Despite the stupidity of the material and Mike Barker’s brutal blocking of the rape sequence, Aurelia does a fine job in showing Ani’s pain and resistance during, confusion immediately after, and later hesitation in reporting due to internalized shame. Instead, her PTSD is shown as manifesting through hamfisted visions of blood, of stabbing her fiance (whose elite social status continually reminds her of her rapists), and her bitter inner thoughts.
Ani is also, rightfully, angry at her mother Dina (Connie Britton) over actions slowly revealed through the flashbacks. However, this anger manifests mostly in jabs at her mother’s lower social class. Ani’s wedding dress is from Saks 5th Avenue (the one on 5th Avenue!), but she makes it clear to her rich friends that her mother shops at T.J. Maxx.
Even the film can’t help but poke fun at Dina as she struggles to fit into the upper echelon world her daughter now inhabits, saddling her with comically high heels and lines about “Say Yes to the Dress” and poorly pronounced Italian.
Her mother’s financial situation is always in the back of Ani’s mind even as a teen, as is her striver spirit. Dina’s reasoning for her daughter attending a private school in the first place was to get her in a room with rich men.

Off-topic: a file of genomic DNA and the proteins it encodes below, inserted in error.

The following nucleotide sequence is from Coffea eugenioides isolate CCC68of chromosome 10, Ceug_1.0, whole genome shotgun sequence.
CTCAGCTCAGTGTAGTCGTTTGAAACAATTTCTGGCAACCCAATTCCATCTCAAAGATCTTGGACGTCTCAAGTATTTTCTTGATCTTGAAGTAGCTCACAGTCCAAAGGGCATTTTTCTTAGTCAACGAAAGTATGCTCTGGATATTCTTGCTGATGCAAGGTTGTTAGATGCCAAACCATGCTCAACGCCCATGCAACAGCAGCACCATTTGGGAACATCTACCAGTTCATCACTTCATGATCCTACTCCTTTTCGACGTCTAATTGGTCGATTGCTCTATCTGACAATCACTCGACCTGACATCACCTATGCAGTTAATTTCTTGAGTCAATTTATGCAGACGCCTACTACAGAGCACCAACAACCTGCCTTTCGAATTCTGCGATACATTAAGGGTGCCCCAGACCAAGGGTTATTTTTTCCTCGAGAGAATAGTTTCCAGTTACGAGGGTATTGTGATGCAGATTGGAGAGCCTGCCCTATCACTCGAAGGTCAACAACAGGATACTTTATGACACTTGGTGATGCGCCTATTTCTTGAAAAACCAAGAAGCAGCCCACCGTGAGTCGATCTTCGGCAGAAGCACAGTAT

When this plan led to her assault, Dina places the blame on Ani for breaking her rules about alcohol. It’s clear the lesson Ani brought into her adulthood is that privileged men will do what they want and get away scot-free unless she evens the playing field. Where there could have been a critique of class, there is instead still an aspirational desire to be one of the elites. As if only rich men are capable of bad behavior.
After being sidelined for most of the film, Beals returns and gives Ani a pep talk about “authenticity” and the importance of exposing everyone in her life that didn’t help her as a teenager. This pushes her to finally tell her side of the story in her own words. Ordinarily, this moment in a film would feel triumphant, but it’s here you realize “Luckiest Girl Alive” has exploited both school shootings and rape trauma for a self-actualization narrative that ultimately ends with Ani finding value not in the release of her repressed emotions through this writing but in the shallow achievement of viral fame.